Jean Falls, a co-founder of A Contemporary Theatre and a strong-willed yet unassuming force in Seattle’s cultural and civic life for more than a half-century, died March 29. She was 94.
Mrs. Falls’ son, children’s books author Tor Seidler, said his mother had recently suffered two falls, followed by a stroke. She died under hospice care in her Queen Anne home.
In love with theater since childhood, Mrs. Falls and her husband, Gregory Falls (who died in 1997), established A Contemporary Theatre (ACT) in 1965 and led it through its early successes and growth into an acclaimed regional theater. She performed in a number of leading roles (under her stage name Jean Burch) in ACT’s first stage productions and served as a key administrator.
In later years, Mrs. Falls served on ACT’s various boards and became an enduring symbol of its longstanding artistic mission. She typically did whatever the theater asked of her, even as her sight and hearing increasingly diminished.
Born Jean Morron Burch in New York City, Mrs. Falls was the youngest of three sisters. She displayed an early free-spirited and independent streak. Offered an ingénue role in a Broadway play starring Tallulah Bankhead, she lost the opportunity when her parents, who felt acting was improper for a young woman, said no. She studied drama anyway at Bryn Mawr College and the Neighborhood Playhouse in New York.
“She followed her star,” said Seidler.
Jean and Gregory Falls moved to Seattle shortly before the 1962 World’s Fair underscored the city’s potential as a cultural center. The two met at the University of Vermont, where Mr. Falls was director of the drama department, and Mrs. Falls was studying premedicine while also pursuing theater. She appeared in major roles in the Champlain Shakespeare Festival, which Mr. Falls founded. They married in 1954.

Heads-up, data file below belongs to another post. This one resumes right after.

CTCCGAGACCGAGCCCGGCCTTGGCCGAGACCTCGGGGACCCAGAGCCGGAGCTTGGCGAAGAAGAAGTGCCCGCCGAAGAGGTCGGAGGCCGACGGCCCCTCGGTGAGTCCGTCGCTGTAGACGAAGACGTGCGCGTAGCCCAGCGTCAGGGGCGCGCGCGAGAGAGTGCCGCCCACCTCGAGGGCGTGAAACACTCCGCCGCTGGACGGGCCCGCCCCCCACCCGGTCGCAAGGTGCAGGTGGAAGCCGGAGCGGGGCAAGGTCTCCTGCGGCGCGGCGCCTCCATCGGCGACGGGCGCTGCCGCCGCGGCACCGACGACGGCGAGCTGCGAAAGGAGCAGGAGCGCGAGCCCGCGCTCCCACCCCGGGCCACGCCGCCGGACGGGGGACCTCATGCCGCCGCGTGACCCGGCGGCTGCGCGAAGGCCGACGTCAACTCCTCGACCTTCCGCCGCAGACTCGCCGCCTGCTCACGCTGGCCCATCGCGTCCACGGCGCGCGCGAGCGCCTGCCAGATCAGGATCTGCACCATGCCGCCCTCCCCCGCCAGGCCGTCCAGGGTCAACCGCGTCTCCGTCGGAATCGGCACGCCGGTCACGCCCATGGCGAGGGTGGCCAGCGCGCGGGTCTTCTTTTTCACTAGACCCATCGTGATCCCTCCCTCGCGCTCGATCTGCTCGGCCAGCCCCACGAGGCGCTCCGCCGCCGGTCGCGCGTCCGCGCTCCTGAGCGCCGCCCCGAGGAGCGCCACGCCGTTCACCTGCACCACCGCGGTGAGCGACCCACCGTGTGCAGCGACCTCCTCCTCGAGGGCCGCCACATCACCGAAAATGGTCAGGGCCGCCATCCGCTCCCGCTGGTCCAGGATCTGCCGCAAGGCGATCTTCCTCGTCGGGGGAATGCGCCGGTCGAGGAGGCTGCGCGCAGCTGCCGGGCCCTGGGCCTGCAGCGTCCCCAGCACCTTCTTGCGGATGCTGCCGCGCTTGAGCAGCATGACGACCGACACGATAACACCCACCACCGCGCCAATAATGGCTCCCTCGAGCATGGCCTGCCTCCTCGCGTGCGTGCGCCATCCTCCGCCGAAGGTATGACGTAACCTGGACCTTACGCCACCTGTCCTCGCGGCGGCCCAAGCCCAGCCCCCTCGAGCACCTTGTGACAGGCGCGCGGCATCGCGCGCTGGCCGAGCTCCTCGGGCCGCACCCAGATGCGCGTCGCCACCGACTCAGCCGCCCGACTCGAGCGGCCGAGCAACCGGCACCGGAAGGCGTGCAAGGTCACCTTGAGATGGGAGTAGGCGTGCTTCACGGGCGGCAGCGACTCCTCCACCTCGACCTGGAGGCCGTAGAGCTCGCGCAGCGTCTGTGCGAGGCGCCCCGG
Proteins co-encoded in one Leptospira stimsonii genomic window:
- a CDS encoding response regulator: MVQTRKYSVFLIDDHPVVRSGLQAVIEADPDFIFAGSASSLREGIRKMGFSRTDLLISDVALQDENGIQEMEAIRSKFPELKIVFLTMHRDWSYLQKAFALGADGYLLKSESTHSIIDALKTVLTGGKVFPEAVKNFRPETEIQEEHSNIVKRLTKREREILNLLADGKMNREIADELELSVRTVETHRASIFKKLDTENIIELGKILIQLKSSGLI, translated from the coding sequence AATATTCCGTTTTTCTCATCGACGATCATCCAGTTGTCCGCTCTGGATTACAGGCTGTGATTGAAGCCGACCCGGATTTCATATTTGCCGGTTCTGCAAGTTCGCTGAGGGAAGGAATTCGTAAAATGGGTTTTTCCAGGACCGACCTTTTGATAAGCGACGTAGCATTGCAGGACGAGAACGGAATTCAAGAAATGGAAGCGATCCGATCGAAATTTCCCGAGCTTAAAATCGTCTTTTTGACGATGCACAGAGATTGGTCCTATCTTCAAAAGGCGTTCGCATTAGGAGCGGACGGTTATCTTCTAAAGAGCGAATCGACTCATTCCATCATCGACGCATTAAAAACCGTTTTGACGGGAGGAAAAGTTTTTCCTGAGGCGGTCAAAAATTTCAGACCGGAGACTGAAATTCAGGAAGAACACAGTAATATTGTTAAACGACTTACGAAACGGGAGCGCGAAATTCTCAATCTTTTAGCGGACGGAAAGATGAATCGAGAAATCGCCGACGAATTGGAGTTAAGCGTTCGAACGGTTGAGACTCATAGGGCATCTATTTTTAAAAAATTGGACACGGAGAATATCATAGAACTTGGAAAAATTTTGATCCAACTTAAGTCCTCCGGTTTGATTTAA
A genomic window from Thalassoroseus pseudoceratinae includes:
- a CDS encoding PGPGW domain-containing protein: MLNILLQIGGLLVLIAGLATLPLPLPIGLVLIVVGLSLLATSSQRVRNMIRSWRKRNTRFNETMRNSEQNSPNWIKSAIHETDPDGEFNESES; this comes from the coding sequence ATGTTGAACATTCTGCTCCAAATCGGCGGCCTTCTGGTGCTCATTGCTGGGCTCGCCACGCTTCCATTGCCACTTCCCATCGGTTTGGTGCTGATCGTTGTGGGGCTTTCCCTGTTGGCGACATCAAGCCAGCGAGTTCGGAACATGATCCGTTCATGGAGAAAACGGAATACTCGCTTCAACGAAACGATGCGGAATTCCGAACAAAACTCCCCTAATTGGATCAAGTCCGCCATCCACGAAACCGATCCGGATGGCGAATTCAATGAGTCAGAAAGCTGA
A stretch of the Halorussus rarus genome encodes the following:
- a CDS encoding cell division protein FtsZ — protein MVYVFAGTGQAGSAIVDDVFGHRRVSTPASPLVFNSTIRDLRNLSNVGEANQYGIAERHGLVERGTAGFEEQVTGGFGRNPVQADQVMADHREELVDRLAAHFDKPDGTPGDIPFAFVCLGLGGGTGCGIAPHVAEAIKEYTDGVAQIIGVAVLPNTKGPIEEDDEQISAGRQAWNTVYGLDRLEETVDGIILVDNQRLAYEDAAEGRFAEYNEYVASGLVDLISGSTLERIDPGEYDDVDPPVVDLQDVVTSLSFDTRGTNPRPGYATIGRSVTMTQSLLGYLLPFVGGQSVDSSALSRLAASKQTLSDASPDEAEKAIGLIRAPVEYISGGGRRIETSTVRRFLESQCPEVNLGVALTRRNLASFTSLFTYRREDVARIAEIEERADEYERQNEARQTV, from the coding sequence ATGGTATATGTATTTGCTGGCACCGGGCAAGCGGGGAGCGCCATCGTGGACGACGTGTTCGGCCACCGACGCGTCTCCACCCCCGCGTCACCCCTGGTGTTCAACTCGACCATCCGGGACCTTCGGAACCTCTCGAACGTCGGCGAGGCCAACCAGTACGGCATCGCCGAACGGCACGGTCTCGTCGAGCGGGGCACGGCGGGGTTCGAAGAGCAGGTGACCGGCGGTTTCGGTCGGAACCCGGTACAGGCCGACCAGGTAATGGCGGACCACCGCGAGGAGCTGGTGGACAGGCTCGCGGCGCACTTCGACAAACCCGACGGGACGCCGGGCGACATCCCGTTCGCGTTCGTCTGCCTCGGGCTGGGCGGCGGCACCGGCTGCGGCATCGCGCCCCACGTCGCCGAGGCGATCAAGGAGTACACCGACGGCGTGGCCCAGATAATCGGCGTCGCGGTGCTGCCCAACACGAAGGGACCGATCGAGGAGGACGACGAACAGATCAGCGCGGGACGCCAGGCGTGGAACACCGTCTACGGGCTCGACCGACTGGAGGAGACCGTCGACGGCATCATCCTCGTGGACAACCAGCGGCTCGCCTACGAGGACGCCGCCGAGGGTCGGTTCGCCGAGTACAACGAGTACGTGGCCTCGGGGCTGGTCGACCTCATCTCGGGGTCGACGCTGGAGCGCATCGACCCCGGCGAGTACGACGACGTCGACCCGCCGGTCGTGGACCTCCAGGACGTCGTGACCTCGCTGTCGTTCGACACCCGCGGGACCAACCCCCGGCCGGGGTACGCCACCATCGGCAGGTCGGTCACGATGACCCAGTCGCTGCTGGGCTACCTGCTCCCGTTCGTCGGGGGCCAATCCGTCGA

When Mr. Falls was named director of the University of Washington’s drama department, the couple moved to Seattle with their two daughters and Mrs. Falls’ two sons from a previous marriage.
The creation of Seattle Repertory Theatre in 1963 as a winter home for classic works inspired the Falls to take an opposite approach: opening a theater that staged such contemporary plays as Edward Albee’s “Tiny Alice” and James Goldman’s “The Lion in Winter” during summers.
In 1974, Mrs. Falls began pursuing another ambition as a lyricist. Collaborating with composers, she wrote a musical revue, “Seattle Eclectic”; “Winter Weeds,” a short opera; and an adaptation of “Heidi” that had several regional runs. She returned to drama in 1999 in a Seattle Rep production of Margaret Edson’s “Wit,” which toured other cities.
Mrs. Falls was a major driver in other areas of Seattle life. In the late 1960s, she helped lead a charge to save Pike Place Market from a commercial development project. She served on the first Pike Place Market Preservation and Development Authority, and later played a key role in establishing the Pike Place Market Foundation. Despite her critical role in such activism, she would quietly dismiss her importance to such causes.
Mrs. Falls was a co-founder of Seattle’s now-defunct Empty Space Theatre, a member of the Seattle Center Advisory Commission, and sat on the boards of Allied Arts and Town Hall.
In addition to her son Seidler, Mrs. Falls is survived by three other children: John Seidler, Zan Collier and Jeannie Falls; five grandchildren and two great grandchildren.